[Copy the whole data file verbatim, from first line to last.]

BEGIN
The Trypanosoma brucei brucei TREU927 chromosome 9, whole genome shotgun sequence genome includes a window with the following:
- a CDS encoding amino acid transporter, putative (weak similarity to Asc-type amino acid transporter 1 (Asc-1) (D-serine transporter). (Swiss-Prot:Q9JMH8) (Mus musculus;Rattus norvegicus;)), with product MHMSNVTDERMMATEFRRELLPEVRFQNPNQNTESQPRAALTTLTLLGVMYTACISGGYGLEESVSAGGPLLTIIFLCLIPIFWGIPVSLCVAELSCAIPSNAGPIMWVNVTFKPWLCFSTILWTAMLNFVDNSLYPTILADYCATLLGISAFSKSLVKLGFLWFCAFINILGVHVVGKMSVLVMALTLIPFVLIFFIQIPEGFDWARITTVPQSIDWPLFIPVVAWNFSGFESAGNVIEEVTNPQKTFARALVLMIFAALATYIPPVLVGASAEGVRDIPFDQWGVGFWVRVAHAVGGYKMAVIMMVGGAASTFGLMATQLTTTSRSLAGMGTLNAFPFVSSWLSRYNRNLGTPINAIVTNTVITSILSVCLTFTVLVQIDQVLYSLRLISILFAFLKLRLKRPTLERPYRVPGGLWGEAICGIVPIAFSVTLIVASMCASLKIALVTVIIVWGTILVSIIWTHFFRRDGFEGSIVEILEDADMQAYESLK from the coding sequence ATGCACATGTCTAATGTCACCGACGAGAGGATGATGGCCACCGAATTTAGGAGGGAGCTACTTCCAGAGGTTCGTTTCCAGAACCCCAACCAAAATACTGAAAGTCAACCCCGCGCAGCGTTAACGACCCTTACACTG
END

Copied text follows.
The Trypanosoma brucei brucei TREU927 chromosome 9, whole genome shotgun sequence genome includes a window with the following:
- a CDS encoding amino acid transporter, putative (weak similarity to Asc-type amino acid transporter 1 (Asc-1) (D-serine transporter). (Swiss-Prot:Q9JMH8) (Mus musculus;Rattus norvegicus;)), with product MHMSNVTDERMMATEFRRELLPEVRFQNPNQNTESQPRAALTTLTLLGVMYTACISGGYGLEESVSAGGPLLTIIFLCLIPIFWGIPVSLCVAELSCAIPSNAGPIMWVNVTFKPWLCFSTILWTAMLNFVDNSLYPTILADYCATLLGISAFSKSLVKLGFLWFCAFINILGVHVVGKMSVLVMALTLIPFVLIFFIQIPEGFDWARITTVPQSIDWPLFIPVVAWNFSGFESAGNVIEEVTNPQKTFARALVLMIFAALATYIPPVLVGASAEGVRDIPFDQWGVGFWVRVAHAVGGYKMAVIMMVGGAASTFGLMATQLTTTSRSLAGMGTLNAFPFVSSWLSRYNRNLGTPINAIVTNTVITSILSVCLTFTVLVQIDQVLYSLRLISILFAFLKLRLKRPTLERPYRVPGGLWGEAICGIVPIAFSVTLIVASMCASLKIALVTVIIVWGTILVSIIWTHFFRRDGFEGSIVEILEDADMQAYESLK from the coding sequence ATGCACATGTCTAATGTCACCGACGAGAGGATGATGGCCACCGAATTTAGGAGGGAGCTACTTCCAGAGGTTCGTTTCCAGAACCCCAACCAAAATACTGAAAGTCAACCCCGCGCAGCGTTAACGACCCTTACACTG